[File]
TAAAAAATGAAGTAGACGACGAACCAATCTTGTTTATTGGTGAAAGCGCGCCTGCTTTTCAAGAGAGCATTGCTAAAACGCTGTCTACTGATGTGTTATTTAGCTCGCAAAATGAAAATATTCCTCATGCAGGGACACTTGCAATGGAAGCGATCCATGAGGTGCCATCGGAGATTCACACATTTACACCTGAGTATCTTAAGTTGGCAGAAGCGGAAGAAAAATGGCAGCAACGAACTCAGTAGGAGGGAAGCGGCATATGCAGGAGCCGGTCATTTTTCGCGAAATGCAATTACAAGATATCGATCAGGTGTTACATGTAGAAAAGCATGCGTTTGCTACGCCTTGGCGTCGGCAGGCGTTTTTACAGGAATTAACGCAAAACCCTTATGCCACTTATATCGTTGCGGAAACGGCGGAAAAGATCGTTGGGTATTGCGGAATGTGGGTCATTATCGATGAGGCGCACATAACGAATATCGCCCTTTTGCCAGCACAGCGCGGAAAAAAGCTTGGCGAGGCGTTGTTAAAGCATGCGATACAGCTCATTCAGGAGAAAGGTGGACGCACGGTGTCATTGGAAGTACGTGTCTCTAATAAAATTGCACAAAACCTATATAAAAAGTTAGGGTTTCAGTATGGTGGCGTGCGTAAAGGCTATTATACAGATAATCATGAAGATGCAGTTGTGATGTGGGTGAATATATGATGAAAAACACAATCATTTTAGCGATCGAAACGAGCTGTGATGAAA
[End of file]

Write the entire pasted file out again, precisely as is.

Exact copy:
TAAAAAATGAAGTAGACGACGAACCAATCTTGTTTATTGGTGAAAGCGCGCCTGCTTTTCAAGAGAGCATTGCTAAAACGCTGTCTACTGATGTGTTATTTAGCTCGCAAAATGAAAATATTCCTCATGCAGGGACACTTGCAATGGAAGCGATCCATGAGGTGCCATCGGAGATTCACACATTTACACCTGAGTATCTTAAGTTGGCAGAAGCGGAAGAAAAATGGCAGCAACGAACTCAGTAGGAGGGAAGCGGCATATGCAGGAGCCGGTCATTTTTCGCGAAATGCAATTACAAGATATCGATCAGGTGTTACATGTAGAAAAGCATGCGTTTGCTACGCCTTGGCGTCGGCAGGCGTTTTTACAGGAATTAACGCAAAACCCTTATGCCACTTATATCGTTGCGGAAACGGCGGAAAAGATCGTTGGGTATTGCGGAATGTGGGTCATTATCGATGAGGCGCACATAACGAATATCGCCCTTTTGCCAGCACAGCGCGGAAAAAAGCTTGGCGAGGCGTTGTTAAAGCATGCGATACAGCTCATTCAGGAGAAAGGTGGACGCACGGTGTCATTGGAAGTACGTGTCTCTAATAAAATTGCACAAAACCTATATAAAAAGTTAGGGTTTCAGTATGGTGGCGTGCGTAAAGGCTATTATACAGATAATCATGAAGATGCAGTTGTGATGTGGGTGAATATATGATGAAAAACACAATCATTTTAGCGATCGAAACGAGCTGTGATGAAA